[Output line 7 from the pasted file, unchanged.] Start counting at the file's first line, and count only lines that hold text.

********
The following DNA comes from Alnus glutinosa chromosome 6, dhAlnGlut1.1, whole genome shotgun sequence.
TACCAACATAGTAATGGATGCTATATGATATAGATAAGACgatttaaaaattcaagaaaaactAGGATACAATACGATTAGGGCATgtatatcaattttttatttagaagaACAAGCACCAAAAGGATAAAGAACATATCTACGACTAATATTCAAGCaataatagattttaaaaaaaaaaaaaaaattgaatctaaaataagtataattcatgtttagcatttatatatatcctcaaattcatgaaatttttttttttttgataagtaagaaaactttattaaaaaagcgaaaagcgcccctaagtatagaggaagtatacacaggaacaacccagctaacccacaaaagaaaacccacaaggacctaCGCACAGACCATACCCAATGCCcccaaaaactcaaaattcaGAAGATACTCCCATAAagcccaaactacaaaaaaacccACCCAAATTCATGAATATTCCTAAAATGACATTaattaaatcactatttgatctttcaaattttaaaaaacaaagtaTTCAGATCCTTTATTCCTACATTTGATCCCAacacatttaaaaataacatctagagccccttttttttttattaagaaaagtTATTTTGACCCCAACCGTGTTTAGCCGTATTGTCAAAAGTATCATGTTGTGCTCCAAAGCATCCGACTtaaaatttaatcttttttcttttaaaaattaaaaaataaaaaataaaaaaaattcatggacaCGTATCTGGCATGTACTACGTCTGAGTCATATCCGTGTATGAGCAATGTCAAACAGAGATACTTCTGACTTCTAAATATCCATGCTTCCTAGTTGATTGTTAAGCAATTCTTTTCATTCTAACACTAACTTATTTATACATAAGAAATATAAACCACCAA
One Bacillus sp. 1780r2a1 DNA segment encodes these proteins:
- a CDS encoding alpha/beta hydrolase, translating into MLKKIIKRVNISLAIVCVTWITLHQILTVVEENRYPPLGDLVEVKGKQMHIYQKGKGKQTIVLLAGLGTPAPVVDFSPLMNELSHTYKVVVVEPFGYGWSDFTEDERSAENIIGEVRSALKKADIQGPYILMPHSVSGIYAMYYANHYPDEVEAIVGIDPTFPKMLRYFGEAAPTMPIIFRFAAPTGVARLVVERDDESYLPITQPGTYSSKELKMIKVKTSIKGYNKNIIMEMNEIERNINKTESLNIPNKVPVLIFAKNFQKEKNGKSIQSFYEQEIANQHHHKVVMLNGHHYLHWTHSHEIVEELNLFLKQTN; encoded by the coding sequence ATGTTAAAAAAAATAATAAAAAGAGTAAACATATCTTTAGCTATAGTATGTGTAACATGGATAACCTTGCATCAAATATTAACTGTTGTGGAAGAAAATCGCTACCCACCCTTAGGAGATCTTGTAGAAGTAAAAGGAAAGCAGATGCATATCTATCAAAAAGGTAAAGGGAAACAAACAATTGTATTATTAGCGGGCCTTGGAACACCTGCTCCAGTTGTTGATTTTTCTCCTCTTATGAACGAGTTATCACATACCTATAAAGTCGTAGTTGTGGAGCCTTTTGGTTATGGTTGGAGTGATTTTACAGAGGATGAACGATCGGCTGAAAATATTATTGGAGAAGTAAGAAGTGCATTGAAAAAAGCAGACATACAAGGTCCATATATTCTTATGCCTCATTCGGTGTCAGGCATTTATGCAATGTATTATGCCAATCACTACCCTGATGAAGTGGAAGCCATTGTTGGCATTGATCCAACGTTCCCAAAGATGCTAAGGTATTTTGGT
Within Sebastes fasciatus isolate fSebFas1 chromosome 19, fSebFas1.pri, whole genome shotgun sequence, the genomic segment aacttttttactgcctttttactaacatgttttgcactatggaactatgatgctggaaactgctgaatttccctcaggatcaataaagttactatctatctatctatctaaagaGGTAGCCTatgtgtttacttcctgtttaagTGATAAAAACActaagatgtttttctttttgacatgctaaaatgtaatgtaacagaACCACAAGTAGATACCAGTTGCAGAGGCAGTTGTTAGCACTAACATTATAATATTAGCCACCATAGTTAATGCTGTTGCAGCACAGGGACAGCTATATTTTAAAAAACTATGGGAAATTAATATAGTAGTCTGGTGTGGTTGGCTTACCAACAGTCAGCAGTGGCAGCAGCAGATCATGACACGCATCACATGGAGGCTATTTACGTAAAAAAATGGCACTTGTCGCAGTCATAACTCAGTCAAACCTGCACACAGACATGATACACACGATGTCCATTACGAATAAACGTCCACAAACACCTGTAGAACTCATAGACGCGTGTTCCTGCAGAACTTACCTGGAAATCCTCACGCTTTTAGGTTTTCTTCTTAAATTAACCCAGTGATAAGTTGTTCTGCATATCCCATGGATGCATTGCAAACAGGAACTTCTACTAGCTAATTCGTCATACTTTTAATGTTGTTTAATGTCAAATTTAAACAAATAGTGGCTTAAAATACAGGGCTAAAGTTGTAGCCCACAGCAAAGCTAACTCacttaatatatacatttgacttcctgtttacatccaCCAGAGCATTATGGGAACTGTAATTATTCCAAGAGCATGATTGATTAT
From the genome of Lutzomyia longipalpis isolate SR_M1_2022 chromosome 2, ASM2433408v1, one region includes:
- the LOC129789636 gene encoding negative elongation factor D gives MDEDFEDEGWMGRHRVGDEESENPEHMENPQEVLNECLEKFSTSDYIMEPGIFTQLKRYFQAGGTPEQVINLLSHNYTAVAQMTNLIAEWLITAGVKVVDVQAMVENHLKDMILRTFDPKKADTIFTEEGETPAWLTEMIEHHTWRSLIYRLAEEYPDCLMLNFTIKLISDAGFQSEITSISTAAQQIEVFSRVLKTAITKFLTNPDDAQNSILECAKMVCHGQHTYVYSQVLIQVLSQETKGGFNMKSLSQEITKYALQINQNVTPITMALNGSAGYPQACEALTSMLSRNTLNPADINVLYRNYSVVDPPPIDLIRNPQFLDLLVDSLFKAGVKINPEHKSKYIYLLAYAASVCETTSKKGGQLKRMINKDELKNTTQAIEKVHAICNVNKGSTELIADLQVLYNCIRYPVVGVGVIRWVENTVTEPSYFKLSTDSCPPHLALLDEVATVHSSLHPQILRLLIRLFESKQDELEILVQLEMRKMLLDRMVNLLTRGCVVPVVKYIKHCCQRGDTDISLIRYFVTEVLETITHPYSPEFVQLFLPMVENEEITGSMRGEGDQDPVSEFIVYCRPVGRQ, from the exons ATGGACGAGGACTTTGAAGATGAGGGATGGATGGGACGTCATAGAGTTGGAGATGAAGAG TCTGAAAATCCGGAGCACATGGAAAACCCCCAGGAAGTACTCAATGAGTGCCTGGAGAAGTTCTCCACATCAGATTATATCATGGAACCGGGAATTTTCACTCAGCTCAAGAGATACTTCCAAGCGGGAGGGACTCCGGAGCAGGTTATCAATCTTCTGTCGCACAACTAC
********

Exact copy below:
- the LOC129789636 gene encoding negative elongation factor D gives MDEDFEDEGWMGRHRVGDEESENPEHMENPQEVLNECLEKFSTSDYIMEPGIFTQLKRYFQAGGTPEQVINLLSHNYTAVAQMTNLIAEWLITAGVKVVDVQAMVENHLKDMILRTFDPKKADTIFTEEGETPAWLTEMIEHHTWRSLIYRLAEEYPDCLMLNFTIKLISDAGFQSEITSISTAAQQIEVFSRVLKTAITKFLTNPDDAQNSILECAKMVCHGQHTYVYSQVLIQVLSQETKGGFNMKSLSQEITKYALQINQNVTPITMALNGSAGYPQACEALTSMLSRNTLNPADINVLYRNYSVVDPPPIDLIRNPQFLDLLVDSLFKAGVKINPEHKSKYIYLLAYAASVCETTSKKGGQLKRMINKDELKNTTQAIEKVHAICNVNKGSTELIADLQVLYNCIRYPVVGVGVIRWVENTVTEPSYFKLSTDSCPPHLALLDEVATVHSSLHPQILRLLIRLFESKQDELEILVQLEMRKMLLDRMVNLLTRGCVVPVVKYIKHCCQRGDTDISLIRYFVTEVLETITHPYSPEFVQLFLPMVENEEITGSMRGEGDQDPVSEFIVYCRPVGRQ, from the exons ATGGACGAGGACTTTGAAGATGAGGGATGGATGGGACGTCATAGAGTTGGAGATGAAGAG TCTGAAAATCCGGAGCACATGGAAAACCCCCAGGAAGTACTCAATGAGTGCCTGGAGAAGTTCTCCACATCAGATTATATCATGGAACCGGGAATTTTCACTCAGCTCAAGAGATACTTCCAAGCGGGAGGGACTCCGGAGCAGGTTATCAATCTTCTGTCGCACAACTAC